The Cardinal Rules of Tweeting and Posting
Social media is a very potent force in the world today. It can launch a businesses or a career, determine the success of volunteer efforts, keep open lines of communication across the globe and allow people to be in contact with anybody regardless of distance or status in life. However, major or consistent blunders can also be equally disastrous.
Here are two cardinal rules for tweeting, posting, pinning and so forth to get your tweets noticed and foster customer interaction.
1. Speak the same language as your audience.
If you get that right, you won’t face too many problems in conversing with customers and attracting the attention of other people. It will be very easy for you to create a relaxed atmosphere where people won’t be hesitant to post or tweet on your wall.
Learning how to speak the same language as your audience is sometimes difficult for some people. Here are some useful pointers regarding this matter:
- Don’t overuse technical jargon.
- Learn the terms that are frequently used by audiences who are actively participating in your wall, especially the acronyms.
- It doesn’t hurt to use the terms invented by your audiences as well. Followers and fans are actually thrilled whenever a brand or high-profile individual they’re following starts using a term they coined (and acknowledged the audience’s genius for it too).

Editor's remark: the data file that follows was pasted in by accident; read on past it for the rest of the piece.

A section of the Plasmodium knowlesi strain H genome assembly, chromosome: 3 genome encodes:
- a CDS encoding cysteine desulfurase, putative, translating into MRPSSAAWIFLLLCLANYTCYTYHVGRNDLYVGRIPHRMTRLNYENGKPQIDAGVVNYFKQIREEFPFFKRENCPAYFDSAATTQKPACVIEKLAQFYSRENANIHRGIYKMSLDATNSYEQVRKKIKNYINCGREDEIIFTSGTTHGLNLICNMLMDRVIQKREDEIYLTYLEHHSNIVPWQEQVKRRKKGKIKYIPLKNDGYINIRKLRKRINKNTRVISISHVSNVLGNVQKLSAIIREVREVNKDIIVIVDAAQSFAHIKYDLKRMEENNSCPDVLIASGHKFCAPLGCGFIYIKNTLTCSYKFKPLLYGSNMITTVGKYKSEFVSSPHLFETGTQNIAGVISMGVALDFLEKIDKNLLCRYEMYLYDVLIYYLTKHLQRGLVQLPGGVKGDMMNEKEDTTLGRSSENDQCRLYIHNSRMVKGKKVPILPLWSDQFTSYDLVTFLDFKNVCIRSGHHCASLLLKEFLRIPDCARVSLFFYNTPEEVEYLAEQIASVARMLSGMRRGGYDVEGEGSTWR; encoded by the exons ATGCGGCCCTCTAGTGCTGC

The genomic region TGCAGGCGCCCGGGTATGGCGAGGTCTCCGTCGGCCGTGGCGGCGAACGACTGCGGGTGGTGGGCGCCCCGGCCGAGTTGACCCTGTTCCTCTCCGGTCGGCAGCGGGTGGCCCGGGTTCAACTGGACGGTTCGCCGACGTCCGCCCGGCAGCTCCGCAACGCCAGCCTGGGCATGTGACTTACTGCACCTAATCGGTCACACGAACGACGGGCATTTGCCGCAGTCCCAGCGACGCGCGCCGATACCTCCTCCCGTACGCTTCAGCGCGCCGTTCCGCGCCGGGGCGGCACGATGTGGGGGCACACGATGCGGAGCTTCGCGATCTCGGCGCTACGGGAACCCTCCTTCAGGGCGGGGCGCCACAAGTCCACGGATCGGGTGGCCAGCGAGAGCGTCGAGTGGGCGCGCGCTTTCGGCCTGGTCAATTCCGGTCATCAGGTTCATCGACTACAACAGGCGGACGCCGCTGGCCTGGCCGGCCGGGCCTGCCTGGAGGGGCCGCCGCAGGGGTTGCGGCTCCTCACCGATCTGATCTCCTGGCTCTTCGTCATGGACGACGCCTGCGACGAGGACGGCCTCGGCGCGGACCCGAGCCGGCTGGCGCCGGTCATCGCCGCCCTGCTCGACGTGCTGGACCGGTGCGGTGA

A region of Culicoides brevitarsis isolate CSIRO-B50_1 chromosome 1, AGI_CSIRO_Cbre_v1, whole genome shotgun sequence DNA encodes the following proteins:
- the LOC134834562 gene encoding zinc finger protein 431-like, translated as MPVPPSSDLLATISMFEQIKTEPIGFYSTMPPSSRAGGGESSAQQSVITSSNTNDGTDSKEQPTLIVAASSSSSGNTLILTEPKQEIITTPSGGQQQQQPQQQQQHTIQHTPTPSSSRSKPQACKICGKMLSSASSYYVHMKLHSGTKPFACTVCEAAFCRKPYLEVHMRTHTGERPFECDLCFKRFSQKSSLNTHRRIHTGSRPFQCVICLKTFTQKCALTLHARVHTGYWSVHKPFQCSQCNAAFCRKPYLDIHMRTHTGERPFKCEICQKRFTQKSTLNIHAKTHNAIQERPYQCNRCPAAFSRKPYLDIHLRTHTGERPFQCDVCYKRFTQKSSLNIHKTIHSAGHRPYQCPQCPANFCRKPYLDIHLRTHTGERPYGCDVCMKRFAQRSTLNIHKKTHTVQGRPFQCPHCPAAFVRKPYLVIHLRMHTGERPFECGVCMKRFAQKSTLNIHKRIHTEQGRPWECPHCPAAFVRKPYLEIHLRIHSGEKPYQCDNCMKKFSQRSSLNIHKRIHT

- Read conversations between your audiences and loyal followers.
- Be game in exchanging light banter with your audience. This is an excellent exercise in acclimating to the manner of speech of the crowd following your social media posts.
- Search for trending hashtags that you can use for your posts in Twitter. You can select hashtags related to your niche or anything else that are interesting to talk about. Don’t stuff each tweet with hashtags though!
- Ask questions.
- Talk about topics your audiences will like and can relate to.
2. Share, don’t just tell.
Sharing is very different from telling. Sharing an idea or a thought to other people invites them to also share their opinions, experiences, or anything they have to say about the topic. Telling on the other hand is like flashing a traffic sign.
You don’t argue with it, you simply have to take it and follow it. For example, instead of simply saying salads are good for your health, share your preference for salads with garlic-flavored dressing because you love how it tastes with fresh cabbage leaves.
If you want to keep your walls in Twitter and Facebook alive, you should encourage people to reply to what you’re saying and share their own thoughts so that the conversations will keep going.
Here is an interesting article by Stanford Smith which discusses the difference between sharing and telling, and how “telling” in social media will not get you comments from other people.
All other SOP for social media posting basically revolves around these two cardinal rules. If you can master them when posting for social media, you will have a very successful social media campaign.